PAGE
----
• Sympathetic loss for othersEven if you’re not directly affected by a specific loss, you may feel other’s, grief including: displaced workers, health care workers, the homeless, people barred from visiting relatives in nursing homes, hospitals, or those who have already lost friends and family and to those who will.

4 ways to “honor” your grief

Grief is not a problem to be solved

  • Communicate & Share your stories
    If you “bottle up” emotion your brain neurochemistry can negatively impact you physically and emotionally.
    Communicate with your friends or family about your experience.
    Pick up the phone, send an e-mail.  Ask to share your feelings and give permission/direction to NOT give or receive  advice nor “fix” anything. 
    Gather a group of friends to share losses together on social media.
  • Write – Writing, whether it’s a journal or just a piece of paper, is another way to express, identify and acknowledge loss and grief.
  • Create – Make a sculpture, draw a picture or create a ceremonial object that symbolizes your feelings. This is not about making art but about expressing yourself.
  • Ritual– Do breathing exercises to symbolically blow away sadness, fear or anger.  Find a rock to throw away. Write feelings on paper and rip it up.
  • Meditate
    Regular meditation gives you time to slow down your thinking.  Take several deep, breaths throughout the day to lower stress.
  • Be open to joy & gratitude – Look for it in small places – the chirping of a bird, a funny video.

Remind yourself that grief is a normal reaction to loss

Source: https://www.npr.org/sections/health-shots/2020/03/26/820304899/coronavirus-has-upended-our-world-its-ok-to-grieve

Trauma Experience: It may be better NOT to Sleep

Before I was licensed I was the director of a Rape Trauma program.  It proved to be wonderful training and in private practice I went on to successfully treat people with all manners of traumatic experiences from being in airplane crashes to being buried alive.   However, one of the hallmarks of trauma is disturbed or disrupted sleep. No matter what suggestions I had or what the clients tried, including sleep medications, didn’t often help.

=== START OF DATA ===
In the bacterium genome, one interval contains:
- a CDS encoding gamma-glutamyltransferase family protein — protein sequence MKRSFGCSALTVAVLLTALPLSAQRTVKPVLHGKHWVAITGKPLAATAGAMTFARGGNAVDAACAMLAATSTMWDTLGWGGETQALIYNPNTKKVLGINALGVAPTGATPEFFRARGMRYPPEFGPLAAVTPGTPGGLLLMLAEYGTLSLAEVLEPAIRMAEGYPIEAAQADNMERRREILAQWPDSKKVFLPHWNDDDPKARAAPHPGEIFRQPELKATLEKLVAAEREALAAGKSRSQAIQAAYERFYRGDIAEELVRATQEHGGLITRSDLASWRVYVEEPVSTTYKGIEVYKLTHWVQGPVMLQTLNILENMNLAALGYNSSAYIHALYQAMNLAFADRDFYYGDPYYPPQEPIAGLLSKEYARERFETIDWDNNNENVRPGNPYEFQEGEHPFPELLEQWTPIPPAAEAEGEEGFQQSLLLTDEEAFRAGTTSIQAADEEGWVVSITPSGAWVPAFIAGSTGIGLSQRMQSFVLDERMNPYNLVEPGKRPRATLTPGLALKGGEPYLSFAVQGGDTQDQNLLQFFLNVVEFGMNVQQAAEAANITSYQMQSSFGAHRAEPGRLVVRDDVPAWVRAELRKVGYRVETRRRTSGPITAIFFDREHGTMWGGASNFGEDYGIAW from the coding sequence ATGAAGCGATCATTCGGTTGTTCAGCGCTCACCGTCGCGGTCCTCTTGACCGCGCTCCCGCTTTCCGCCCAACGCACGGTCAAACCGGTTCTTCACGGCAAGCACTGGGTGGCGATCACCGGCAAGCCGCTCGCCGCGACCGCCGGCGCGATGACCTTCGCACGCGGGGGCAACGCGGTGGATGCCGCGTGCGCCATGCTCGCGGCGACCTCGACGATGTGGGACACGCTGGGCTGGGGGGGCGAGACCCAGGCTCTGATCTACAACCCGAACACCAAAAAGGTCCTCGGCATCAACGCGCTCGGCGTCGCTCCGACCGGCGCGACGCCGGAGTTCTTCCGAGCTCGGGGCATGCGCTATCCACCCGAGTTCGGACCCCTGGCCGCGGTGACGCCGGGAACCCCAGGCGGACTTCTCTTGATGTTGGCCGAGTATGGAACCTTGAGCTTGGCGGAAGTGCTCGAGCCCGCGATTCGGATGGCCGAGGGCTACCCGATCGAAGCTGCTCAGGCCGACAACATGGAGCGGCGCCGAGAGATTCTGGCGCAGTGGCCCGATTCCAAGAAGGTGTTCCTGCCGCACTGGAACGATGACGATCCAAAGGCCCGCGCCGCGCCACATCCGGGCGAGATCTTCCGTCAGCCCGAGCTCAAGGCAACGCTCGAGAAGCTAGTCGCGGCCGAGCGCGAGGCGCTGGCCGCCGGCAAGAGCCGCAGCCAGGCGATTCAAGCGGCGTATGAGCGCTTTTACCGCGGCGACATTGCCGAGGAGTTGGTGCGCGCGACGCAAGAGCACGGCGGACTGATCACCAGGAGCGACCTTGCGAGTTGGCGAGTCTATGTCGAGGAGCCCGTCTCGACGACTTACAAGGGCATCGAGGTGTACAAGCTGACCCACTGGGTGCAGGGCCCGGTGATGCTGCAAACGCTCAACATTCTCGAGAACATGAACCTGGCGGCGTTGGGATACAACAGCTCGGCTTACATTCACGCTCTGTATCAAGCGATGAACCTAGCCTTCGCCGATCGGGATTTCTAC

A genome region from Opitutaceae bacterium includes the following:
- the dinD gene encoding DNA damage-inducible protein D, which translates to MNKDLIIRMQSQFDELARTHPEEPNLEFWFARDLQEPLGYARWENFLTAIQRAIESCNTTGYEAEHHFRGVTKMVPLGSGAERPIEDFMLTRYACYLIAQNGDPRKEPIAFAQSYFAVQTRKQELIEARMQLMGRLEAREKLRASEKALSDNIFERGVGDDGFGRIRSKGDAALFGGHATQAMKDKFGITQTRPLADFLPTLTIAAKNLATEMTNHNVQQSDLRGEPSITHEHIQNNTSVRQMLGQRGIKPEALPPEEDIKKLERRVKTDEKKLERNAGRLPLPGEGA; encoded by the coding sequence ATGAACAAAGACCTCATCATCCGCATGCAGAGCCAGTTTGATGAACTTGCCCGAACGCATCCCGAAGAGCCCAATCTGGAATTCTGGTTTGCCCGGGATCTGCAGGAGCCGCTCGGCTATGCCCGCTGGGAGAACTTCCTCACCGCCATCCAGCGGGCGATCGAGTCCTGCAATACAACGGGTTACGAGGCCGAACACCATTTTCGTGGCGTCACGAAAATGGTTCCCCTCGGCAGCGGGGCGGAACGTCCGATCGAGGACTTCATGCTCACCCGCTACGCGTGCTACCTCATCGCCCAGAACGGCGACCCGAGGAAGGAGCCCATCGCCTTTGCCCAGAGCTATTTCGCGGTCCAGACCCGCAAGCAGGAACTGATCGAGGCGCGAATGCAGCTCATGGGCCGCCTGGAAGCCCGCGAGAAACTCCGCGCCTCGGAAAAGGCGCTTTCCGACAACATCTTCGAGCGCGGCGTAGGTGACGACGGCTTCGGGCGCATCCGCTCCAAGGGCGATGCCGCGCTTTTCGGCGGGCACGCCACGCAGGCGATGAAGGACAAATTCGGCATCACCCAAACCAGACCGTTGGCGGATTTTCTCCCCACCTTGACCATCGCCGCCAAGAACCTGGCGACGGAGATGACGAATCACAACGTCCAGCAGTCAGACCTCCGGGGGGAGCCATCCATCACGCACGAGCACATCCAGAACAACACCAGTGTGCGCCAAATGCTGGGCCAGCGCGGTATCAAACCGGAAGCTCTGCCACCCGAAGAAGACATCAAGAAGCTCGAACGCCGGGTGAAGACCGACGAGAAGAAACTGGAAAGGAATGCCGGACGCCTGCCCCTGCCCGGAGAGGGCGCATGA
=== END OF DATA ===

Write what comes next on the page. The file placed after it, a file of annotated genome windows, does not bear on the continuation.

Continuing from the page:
Reading this release from The University of Massachusetts about how it might be better NOT to sleep after a traumatic event got my attention.  (jw)

Sleeping after a traumatic event might lock in bad memories and emotions, a study has found.

Researchers from the University of Massachusetts at Amherst asked more than 100 healthy adults to rate their emotional responses to a series of images, some depicting unsettling scenes. Twelve hours later, they rated the images again. The difference: Half of the subjects slept during the break; the other half did not.
“Not only did sleep protect the memory, but it also protected the emotional reaction,”said Rebecca Spencer, a neuroscientist at UMass Amherst and co-author of the study that was published in the Journal of Neuroscience.

Study subjects who stayed awake for 12 hours had a weaker emotional response to the unsettling images the second time around, suggesting sleep serves to preserve and even amplify negative emotions. Their memories were also weaker than those of their well-rested counterparts, as they struggled to remember whether they had seen the images before.

“It’s true that ‘sleeping on it’ is usually a good thing to do,” said Spencer, citing evidence that sleep boosts memory and other cognitive functions. “It’s just when something truly traumatic or out of the ordinary happens that you might want to stay awake.”